- The Democrat Doug Jones was declared the winner in the Alabama Senate election on Tuesday night; when he’s sworn in, the Republican Senate majority will shrink to just one seat.
- The election upset could cause problems for President Donald Trump and the Republican Party’s legislative agenda in 2018.
- Democrats are likely to capitalise on their electoral momentum to energize voters for the 2018 midterms.
Doug Jones’ surprise victory in the Alabama special election on Tuesday night will shrink the Republican Party’s US Senate majority to just one seat, shaking up the potential for 2018.
Jones, the first Democrat elected to the Senate in Alabama in more than two decades, could act as a roadblock to President Donald Trump and the Republican Party’s legislative agenda, which, nearly one year into Trump’s first term, has had precious little to celebrate aside from a tax bill that seems likely to pass after clearing the Senate earlier this month.
That bill is now being debated in the House, where Speaker Paul Ryan and other top party leaders are eager to reconcile the bill they passed with the Senate’s version to produce a final bill for Trump to sign.
But that tax bill, much like other key planks of Trump’s legislative agenda, is deeply unpopular, making the necessity of a congressional majority crystal clear for Trump. He has publicly acknowledged his need for GOP votes in his last-ditch efforts to stump for Roy Moore, the embattled Republican candidate who lost to Jones in Tuesday’s election.
Earlier this year, Republicans failed in dramatic fashion in multiple efforts to repeal the Affordable Care Act – despite persistent prodding from Trump. One of those moments came in July when Sen. John McCain of Arizona unexpectedly went against his party to cast the vote that killed a so-called skinny repeal.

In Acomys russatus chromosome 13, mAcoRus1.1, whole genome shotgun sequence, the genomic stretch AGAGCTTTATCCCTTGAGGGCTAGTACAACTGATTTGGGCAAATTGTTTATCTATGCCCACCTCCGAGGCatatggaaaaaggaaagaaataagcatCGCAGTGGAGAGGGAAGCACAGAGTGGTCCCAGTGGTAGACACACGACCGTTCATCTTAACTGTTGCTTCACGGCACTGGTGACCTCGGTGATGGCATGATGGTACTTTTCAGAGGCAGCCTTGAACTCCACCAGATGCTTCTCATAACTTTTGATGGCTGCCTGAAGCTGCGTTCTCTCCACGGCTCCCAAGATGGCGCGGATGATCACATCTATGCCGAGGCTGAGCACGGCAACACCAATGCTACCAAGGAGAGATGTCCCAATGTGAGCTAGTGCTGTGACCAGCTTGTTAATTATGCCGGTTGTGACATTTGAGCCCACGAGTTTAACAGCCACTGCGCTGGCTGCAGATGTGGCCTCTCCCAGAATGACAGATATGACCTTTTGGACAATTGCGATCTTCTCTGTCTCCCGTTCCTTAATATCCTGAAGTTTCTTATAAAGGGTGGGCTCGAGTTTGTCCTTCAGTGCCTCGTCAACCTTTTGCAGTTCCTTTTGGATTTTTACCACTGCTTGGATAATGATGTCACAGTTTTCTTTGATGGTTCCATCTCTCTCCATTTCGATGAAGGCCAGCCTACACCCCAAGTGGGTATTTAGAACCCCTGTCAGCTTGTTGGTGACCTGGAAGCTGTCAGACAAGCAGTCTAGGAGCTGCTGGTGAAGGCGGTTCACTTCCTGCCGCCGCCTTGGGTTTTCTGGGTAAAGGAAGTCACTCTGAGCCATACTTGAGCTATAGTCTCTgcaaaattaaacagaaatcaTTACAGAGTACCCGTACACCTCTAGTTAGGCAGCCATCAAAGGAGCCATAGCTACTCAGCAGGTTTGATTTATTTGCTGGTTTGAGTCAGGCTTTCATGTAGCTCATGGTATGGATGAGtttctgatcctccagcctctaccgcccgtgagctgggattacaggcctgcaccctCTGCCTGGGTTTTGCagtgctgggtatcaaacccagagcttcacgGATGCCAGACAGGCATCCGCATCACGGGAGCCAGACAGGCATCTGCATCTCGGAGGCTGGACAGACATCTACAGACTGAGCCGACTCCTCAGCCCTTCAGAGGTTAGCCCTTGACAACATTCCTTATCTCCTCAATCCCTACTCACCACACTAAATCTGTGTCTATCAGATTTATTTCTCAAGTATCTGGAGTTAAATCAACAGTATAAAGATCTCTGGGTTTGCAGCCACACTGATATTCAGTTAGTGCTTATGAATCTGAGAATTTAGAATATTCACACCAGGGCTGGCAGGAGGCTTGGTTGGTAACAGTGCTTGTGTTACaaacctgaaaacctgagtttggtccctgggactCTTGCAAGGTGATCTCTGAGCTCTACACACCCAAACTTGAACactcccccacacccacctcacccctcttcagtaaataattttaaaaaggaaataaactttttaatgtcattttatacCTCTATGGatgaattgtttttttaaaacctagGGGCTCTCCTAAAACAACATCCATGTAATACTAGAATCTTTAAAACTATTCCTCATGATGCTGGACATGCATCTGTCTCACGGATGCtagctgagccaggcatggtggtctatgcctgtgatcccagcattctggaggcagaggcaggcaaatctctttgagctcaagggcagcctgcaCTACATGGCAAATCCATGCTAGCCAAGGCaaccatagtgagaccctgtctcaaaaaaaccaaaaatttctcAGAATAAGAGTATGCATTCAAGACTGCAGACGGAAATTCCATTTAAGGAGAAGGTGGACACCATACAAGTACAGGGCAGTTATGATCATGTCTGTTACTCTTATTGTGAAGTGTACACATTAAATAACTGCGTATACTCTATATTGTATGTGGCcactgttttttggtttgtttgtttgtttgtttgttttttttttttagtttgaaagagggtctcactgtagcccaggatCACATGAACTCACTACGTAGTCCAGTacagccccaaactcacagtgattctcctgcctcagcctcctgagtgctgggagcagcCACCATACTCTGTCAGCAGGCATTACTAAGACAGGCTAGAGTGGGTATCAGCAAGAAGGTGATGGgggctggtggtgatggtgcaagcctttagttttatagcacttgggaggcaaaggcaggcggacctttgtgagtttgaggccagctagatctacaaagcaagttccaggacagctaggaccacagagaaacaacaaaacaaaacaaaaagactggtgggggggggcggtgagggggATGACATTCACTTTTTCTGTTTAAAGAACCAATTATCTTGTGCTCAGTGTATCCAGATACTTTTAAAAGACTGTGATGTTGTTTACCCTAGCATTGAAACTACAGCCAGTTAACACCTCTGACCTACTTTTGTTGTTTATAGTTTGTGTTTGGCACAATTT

Trump’s proposed wall along the US-Mexico border has also seen little progress aside from contracts being awarded for border-wall prototypes. The president has frequently needled lawmakers who have been hesitant to appropriate funds for the wall, and he has repeatedly urged them to push forward his aggressive immigration agenda.
With Republicans set to hold just a one-seat majority in the Senate when Jones is sworn in, most likely next month, and with GOP Sens. Jeff Flake of Arizona, Susan Collins of Maine, and Bob Corker of Tennessee having showed a willingness to break with their party, Trump’s legislative goals could face steeper challenges in 2018.
Tuesday’s result in Alabama also follows Democratic electoral victories last month in Virginia and New Jersey, perhaps setting the stage for a competitive midterm election next year.
But further Democratic momentum is not guaranteed. The party has 25 seats to defend in the Senate, compared with eight seats on the Republican side. In the House, where Republicans have held the majority since 2010, Democrats need to take back 24 seats to climb back over the top.
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